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Hernando, N; Forgo, J; Biber, J; Murer, H (2000). PTH-Induced downregulation of the type IIa Na/P(i)-cotransporter is independent of known endocytic motifs. Journal of the American Society of Nephrology (JASN), 11(11):1961-1968.

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Abstract

Parathyroid hormone (PTH)-induced inhibition of renal proximal tubular Na/P(i) cotransport involves two consecutive steps: endocytosis followed by lysosomal degradation of the type IIa Na/P(i) cotransporter. Tyrosine-, dileucine-, and diacidic-based motifs are suggested to be involved in endocytosis and/or lysosomal targeting of different plasma membrane proteins. The rat type IIa cotransporter (NaPi2) contains two cytoplasmic tyrosine residues (Y) within sequences highly homologous to tyrosine-based motifs (GY(402)FAM and Y(509)RWF), three cytoplasmic dileucine (LL(101), LL(374), and LI(591)) and two cytoplasmic diacidic motifs (EE(81) and EE(616)). We studied the role of these motifs on the PTH-induced retrieval and lysosomal degradation of the NaPi2 cotransporter. To follow its trafficking in vivo, the NaPi2 protein was fused to the carboxyl-terminal end of the enhanced green fluorescence protein. This fusion did not impair the apical targeting or the PTH-induced endocytosis of the wild-type cotransporter when transfected in opossum kidney cells. Single and multiple Y and LL mutants retained the apical targeting and the PTH-induced degradation. Mutations of the diacidic motifs were also without effect. These data suggest that the above three motifs are not required for the PTH-induced internalization and/or degradation of the cotransporter.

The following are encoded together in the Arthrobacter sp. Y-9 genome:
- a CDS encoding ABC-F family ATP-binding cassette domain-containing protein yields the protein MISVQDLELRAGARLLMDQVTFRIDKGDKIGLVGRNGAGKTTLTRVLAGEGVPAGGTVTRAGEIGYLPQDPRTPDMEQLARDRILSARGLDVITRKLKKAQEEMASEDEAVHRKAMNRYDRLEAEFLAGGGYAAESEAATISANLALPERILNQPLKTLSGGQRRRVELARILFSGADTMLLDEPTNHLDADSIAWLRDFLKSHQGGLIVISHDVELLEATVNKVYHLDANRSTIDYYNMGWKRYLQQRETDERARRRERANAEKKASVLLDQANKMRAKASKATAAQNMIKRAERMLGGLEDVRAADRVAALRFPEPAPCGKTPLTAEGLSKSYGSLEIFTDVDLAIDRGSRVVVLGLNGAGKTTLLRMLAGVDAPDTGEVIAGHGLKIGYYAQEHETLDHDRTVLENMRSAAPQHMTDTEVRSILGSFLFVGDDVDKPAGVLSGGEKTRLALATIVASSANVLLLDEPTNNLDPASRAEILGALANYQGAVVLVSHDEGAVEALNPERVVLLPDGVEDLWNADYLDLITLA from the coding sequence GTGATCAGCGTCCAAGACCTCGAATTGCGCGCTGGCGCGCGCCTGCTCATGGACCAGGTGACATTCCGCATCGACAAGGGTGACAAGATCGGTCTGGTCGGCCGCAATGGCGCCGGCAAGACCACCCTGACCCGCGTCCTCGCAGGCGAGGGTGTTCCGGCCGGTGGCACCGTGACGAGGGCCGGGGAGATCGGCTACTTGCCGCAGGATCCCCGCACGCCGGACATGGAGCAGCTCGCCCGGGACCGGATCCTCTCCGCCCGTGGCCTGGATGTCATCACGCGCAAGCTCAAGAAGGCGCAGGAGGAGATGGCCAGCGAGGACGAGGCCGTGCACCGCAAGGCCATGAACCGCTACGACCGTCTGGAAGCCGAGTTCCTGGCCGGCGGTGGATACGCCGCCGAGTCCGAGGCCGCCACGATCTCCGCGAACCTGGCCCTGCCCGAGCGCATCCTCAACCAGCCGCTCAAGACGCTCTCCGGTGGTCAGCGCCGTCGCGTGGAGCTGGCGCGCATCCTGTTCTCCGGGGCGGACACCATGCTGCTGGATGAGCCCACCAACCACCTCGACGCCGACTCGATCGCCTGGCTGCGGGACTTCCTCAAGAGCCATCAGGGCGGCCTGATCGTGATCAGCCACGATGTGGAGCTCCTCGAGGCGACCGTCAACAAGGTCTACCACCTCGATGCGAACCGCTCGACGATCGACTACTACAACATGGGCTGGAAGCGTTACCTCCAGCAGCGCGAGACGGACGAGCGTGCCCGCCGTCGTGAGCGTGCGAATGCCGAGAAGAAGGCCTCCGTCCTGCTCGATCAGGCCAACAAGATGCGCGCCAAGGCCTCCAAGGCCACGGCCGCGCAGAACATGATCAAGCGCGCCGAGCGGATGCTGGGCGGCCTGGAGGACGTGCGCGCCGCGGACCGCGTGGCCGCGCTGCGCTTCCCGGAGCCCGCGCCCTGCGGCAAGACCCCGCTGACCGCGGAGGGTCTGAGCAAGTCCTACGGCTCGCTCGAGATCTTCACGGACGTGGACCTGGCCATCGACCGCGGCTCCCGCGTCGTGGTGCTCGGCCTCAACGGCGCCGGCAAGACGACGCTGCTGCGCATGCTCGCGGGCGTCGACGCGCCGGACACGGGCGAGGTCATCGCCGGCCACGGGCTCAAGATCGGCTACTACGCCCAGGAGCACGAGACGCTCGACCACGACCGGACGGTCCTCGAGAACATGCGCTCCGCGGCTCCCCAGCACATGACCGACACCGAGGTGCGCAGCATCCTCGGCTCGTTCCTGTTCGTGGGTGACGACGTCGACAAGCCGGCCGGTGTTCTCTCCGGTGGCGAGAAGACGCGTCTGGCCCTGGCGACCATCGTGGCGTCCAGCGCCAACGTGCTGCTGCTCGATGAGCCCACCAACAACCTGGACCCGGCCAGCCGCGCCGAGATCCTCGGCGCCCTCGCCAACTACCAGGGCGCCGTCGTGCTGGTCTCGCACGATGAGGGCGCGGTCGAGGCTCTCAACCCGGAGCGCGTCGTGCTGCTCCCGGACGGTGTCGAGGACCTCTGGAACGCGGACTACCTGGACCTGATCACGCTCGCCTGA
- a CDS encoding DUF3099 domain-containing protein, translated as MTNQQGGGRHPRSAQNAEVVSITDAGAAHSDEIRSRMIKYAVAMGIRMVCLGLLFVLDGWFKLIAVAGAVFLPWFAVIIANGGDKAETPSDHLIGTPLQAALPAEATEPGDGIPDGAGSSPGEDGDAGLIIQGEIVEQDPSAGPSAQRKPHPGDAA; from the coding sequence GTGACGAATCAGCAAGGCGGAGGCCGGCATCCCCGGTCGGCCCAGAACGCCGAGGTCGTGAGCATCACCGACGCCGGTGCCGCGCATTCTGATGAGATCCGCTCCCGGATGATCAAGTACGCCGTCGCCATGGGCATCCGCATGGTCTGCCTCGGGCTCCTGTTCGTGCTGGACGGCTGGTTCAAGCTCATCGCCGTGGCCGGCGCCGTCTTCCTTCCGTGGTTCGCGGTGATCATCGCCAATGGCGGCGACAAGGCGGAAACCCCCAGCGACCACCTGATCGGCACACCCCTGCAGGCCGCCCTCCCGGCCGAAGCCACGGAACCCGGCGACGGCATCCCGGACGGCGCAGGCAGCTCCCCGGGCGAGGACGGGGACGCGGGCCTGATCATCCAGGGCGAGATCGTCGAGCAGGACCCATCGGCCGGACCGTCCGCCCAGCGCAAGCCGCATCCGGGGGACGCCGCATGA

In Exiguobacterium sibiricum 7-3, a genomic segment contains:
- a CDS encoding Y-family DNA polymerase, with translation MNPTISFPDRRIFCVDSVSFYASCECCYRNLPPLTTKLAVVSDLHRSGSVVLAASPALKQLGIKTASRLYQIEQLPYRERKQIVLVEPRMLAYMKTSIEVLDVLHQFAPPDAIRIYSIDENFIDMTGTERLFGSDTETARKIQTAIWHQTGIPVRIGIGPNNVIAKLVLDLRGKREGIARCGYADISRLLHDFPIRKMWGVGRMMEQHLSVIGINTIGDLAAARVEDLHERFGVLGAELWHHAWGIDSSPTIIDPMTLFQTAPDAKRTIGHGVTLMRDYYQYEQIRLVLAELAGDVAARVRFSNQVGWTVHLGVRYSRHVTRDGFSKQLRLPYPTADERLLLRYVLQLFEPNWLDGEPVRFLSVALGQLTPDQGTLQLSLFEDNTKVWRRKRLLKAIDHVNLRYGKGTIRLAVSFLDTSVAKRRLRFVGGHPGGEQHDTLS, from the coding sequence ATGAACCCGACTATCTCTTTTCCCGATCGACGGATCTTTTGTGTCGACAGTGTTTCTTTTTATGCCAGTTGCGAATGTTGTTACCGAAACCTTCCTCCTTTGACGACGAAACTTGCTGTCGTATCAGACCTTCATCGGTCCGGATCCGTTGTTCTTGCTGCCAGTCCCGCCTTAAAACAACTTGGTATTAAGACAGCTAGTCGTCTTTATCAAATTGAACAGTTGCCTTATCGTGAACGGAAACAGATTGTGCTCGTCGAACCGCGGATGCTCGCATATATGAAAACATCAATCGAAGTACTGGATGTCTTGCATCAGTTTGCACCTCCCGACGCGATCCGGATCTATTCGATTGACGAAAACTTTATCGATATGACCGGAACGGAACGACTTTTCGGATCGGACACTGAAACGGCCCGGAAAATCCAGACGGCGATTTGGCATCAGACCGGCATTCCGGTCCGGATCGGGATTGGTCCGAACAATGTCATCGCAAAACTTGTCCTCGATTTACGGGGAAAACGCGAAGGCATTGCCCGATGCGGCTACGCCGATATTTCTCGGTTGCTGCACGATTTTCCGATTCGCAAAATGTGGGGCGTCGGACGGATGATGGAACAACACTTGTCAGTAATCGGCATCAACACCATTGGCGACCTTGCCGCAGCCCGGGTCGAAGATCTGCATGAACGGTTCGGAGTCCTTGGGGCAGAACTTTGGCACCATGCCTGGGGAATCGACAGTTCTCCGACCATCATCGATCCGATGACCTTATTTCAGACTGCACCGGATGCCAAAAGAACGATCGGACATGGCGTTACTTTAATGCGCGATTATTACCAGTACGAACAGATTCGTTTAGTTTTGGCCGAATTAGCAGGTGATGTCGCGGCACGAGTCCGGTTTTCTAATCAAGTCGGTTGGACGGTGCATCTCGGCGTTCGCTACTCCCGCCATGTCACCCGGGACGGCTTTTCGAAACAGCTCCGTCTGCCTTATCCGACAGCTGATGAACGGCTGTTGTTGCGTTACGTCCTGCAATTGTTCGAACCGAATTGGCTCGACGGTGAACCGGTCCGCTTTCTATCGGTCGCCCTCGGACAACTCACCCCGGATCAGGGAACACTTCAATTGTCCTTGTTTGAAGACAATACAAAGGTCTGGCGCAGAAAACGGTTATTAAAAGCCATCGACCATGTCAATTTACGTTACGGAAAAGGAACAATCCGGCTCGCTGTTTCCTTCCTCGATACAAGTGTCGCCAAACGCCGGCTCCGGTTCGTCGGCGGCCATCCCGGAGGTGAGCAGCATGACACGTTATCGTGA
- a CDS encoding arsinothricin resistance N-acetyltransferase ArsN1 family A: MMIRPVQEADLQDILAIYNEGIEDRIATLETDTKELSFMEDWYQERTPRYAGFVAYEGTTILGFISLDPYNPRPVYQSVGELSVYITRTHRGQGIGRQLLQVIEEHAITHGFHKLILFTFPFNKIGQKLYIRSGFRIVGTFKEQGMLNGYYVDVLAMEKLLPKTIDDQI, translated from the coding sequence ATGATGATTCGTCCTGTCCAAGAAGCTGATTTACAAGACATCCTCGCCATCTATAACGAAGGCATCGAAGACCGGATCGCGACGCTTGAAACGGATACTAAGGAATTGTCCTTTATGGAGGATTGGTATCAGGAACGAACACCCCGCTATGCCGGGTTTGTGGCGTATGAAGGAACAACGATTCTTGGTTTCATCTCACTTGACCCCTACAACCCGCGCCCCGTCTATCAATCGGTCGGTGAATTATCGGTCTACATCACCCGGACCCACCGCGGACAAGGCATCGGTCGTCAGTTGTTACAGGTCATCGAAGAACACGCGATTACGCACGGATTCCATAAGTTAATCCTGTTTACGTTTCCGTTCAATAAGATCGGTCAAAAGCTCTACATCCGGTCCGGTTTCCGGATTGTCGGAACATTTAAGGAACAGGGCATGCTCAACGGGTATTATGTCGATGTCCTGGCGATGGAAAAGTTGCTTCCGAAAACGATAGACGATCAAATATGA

Item Type:Journal Article, refereed, original work
Communities & Collections:04 Faculty of Medicine > Institute of Physiology
07 Faculty of Science > Institute of Physiology
DDC:570 Life sciences; biology
Language:English
Date:01 November 2000
Deposited On:11 Feb 2008 13:22
Last Modified:27 Nov 2013 21:11
Publisher:American Society of Nephrology
ISSN:1046-6673
Related URLs:http://jasn.asnjournals.org/cgi/content/full/11/11/1961
PubMed ID:11053470
Citations:Web of Science®. Times Cited: 25
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